Home Insurance Analysis
Homeowners Insurance Overview
What Does Homeowners Insurance Cover?
What You Should Know About Homeowners Insurance

Does Homeowners Insurance Cover Roof Leaks?

Find the Cheapest Insurance Quotes in Your Area

Currently Insured?

Roof leaks, or all damage to your roof, are generally covered by a standard homeowners insurance policy up to your limits so long as the cause was not an exclusion. Below we'll explain how roof leaks are covered by your insurer, when they're not covered, and what to do if your roof is leaking.

How Homeowners Insurance Covers Roof Leaks

Most common issues that caused your roof to leak will be covered by your insurance, up to your policy limits. Standard homeowners insurance policies are considered 'open peril' when it comes to the structure of your home, meaning almost everything is covered unless it is explicitly excluded. For example, wind damage is an accepted peril because it is not excluded in your policy. If the wind from a hurricane tears a hole in your roof causing it to leak, you can file a claim.

Earthquakes are commonly excluded as covered perils by homeowners insurance companies. If an earthquake forced shingles on your roof to be out of place, you would not be covered. Below are a few more examples of things that are commonly not insured for in standard policies. You either need a separate and special insurance policy, or you'll have to pay for repairs out of your own pocket.

  • Neglect
  • Natural Flood
  • Intentional Damage
  • Rust and Corrosion
  • Mold (see below)
  • Sinkholes
  • Government Action
  • Seepage
  • Earthquake
  • War
  • Vandalism if the building was vacant

These are just a few common examples. To see what is actually excluded, you will need to read your policy with a sharp eye. Some policies, for example, may exclude damage from pets you own, while others won't mention pets. Its important you are familiar with your policies for cases such as these. When it comes to damages caused by mold and general neglect, things may get a bit trickier to sort out.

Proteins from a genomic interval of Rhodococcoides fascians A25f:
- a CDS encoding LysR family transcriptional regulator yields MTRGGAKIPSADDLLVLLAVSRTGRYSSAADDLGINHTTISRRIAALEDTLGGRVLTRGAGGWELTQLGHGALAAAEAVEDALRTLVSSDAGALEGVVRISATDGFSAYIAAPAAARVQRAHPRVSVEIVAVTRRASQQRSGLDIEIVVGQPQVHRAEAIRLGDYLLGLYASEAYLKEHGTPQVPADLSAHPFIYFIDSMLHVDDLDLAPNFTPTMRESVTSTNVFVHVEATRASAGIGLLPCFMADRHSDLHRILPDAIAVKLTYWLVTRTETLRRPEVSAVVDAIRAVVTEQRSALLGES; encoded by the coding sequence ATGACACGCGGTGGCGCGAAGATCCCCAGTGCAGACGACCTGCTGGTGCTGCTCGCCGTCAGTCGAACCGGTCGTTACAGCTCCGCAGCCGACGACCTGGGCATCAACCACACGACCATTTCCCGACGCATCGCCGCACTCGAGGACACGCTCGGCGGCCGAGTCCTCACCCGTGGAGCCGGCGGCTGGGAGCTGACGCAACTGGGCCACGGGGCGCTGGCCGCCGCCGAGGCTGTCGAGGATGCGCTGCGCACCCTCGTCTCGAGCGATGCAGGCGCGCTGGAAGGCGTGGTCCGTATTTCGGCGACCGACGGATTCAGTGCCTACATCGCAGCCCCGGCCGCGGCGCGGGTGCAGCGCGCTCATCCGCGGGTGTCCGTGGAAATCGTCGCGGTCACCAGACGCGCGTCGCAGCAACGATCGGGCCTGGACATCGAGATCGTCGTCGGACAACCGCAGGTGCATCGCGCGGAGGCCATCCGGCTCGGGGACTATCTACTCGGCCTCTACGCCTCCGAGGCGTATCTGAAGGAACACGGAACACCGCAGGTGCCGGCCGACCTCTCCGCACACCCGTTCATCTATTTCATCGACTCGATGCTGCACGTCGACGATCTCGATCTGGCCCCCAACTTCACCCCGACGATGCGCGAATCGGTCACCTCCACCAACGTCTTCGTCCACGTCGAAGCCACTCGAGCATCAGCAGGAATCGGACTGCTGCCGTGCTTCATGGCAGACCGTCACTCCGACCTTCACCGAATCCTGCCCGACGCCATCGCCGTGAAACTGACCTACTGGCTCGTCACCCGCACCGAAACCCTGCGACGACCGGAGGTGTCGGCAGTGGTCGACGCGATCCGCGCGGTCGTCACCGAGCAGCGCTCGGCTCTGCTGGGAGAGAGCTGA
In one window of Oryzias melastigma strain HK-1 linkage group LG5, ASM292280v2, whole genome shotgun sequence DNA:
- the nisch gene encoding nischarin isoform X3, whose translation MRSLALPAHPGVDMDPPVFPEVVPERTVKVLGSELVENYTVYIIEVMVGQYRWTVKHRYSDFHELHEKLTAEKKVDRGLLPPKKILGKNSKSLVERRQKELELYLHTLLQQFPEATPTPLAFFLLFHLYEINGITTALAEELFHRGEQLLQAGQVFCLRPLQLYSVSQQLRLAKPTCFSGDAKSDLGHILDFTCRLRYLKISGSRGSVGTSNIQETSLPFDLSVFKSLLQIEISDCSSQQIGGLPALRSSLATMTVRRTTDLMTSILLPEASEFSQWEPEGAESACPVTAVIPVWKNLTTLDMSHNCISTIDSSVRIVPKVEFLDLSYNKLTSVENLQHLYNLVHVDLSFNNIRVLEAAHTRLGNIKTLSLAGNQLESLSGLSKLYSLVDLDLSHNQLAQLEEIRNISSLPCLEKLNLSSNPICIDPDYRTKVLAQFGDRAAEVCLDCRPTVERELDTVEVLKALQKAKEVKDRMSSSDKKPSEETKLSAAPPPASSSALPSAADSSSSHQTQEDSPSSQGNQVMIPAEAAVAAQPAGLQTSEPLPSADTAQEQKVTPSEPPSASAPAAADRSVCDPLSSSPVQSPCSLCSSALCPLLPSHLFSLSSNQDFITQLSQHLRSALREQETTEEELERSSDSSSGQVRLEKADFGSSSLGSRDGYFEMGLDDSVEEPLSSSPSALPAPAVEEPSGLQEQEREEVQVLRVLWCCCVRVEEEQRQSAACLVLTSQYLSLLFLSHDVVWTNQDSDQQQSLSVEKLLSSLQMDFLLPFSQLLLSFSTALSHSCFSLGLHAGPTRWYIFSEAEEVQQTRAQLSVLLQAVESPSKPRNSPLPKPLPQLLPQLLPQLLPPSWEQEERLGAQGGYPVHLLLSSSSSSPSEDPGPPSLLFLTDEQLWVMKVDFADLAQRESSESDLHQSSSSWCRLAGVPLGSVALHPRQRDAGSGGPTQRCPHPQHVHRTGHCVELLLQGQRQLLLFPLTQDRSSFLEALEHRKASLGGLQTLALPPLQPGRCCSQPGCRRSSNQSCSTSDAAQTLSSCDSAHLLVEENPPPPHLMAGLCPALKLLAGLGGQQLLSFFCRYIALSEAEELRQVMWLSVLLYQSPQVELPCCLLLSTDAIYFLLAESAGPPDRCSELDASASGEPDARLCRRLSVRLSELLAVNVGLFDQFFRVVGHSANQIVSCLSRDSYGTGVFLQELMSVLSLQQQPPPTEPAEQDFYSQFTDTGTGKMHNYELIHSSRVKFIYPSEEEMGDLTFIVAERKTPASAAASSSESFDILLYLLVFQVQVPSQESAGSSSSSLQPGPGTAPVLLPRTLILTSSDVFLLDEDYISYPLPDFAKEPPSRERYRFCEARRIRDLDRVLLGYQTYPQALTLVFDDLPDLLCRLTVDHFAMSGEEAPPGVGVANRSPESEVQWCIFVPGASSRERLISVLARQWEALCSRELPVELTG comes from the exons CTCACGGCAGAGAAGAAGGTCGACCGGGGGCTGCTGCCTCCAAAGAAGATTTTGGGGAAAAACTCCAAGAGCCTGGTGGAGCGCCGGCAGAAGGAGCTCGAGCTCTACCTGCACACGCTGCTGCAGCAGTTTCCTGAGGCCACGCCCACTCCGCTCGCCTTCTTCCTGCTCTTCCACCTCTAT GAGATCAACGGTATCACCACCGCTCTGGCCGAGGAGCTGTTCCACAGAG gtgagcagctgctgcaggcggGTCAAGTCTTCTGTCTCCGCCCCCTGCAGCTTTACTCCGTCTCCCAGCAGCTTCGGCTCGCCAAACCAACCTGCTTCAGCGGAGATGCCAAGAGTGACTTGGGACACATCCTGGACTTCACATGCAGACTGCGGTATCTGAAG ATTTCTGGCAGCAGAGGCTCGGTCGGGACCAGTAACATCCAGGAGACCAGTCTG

Does Homeowners Insurance Cover Roof Leaks Caused by Mold?

Roof leaks caused by mold are a different matter: it depends on what caused the mold to grow in the first place. Homeowners insurance will cover roof leaks caused by mold, only if the mold was caused by a named peril in your homeowners policy. This is different from the exclusion that we discussed above. Mold can rot away at wood and material used in your roof, which can cause an opening and leakage over time. If internal damage, like any pipes bursting or rupturing, causes mold to form, which then causes your roof to leak, any cost of repairs could be paid for by your homeowners insurance policy because burst pipes are a named peril. If the mold is a result of never addressing an issue of excess moisture in your attic, that is considered neglect, and you would not be covered in that instance.

Proving mold is a direct consequence of something you're covered for can be exceedingly difficult--especially if your home is older. We would recommend that whenever you have an internal flood event, you call in a mold prevention unit right away. Your insurance company will pay for the cost of the team as part of the claim for the water damage. When you prevent the mold from growing in the first place, you save yourself the hassle of dealing with an outbreak later.

Does Homeowners Insurance Cover Roof Leaks Caused by Wear and Tear?